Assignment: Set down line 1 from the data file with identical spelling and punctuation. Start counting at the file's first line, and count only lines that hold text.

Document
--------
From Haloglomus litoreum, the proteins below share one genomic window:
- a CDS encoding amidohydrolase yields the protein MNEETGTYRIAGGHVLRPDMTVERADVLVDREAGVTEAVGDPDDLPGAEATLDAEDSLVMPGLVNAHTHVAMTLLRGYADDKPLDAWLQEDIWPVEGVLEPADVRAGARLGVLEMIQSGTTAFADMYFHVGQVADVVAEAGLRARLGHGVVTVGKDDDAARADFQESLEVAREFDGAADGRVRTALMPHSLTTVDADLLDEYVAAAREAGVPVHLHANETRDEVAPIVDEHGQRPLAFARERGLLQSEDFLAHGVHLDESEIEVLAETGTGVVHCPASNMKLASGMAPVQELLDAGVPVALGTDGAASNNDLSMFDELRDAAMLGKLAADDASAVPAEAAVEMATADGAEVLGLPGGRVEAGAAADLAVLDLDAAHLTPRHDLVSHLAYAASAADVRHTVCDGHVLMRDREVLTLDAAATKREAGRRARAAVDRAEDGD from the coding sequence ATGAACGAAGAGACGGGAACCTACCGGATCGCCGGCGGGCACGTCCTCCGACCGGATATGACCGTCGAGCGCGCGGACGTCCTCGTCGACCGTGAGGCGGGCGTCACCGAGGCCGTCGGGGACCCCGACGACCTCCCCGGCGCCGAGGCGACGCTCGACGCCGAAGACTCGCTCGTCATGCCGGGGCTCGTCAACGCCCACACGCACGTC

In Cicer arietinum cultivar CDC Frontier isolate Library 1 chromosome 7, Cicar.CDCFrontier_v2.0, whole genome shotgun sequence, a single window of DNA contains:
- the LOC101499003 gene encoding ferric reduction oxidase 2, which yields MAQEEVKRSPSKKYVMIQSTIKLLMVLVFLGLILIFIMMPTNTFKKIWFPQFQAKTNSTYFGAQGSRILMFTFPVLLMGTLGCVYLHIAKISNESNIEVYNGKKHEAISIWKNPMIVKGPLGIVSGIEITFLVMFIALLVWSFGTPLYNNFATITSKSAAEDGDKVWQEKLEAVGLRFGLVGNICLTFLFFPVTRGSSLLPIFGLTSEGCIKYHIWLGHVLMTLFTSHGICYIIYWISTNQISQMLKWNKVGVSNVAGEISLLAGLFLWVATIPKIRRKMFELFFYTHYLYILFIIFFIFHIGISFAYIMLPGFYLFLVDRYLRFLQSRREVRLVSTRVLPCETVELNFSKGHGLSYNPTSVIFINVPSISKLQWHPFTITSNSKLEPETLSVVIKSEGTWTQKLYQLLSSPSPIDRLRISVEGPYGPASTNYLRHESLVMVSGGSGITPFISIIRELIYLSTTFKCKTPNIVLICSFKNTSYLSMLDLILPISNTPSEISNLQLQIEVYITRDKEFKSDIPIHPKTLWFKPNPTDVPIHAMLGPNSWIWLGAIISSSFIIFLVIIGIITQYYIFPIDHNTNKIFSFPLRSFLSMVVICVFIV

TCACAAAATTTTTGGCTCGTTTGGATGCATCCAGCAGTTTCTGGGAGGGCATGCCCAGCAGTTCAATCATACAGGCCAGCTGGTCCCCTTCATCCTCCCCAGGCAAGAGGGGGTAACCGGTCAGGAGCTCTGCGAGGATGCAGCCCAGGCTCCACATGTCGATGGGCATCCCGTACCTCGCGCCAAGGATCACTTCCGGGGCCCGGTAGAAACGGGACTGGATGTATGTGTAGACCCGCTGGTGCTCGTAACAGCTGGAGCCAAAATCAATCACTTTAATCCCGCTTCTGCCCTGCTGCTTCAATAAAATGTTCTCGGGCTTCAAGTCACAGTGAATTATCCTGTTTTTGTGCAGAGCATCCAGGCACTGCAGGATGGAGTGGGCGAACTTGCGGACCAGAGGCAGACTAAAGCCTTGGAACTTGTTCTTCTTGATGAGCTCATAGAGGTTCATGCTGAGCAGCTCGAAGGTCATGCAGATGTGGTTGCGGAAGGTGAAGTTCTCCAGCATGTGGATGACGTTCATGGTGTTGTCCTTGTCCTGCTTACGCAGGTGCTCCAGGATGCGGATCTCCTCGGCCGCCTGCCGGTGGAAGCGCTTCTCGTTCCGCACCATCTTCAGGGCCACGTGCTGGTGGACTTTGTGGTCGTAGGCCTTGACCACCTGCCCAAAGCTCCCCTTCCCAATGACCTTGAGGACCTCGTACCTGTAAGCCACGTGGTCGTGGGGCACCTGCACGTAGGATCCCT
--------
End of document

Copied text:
From Haloglomus litoreum, the proteins below share one genomic window: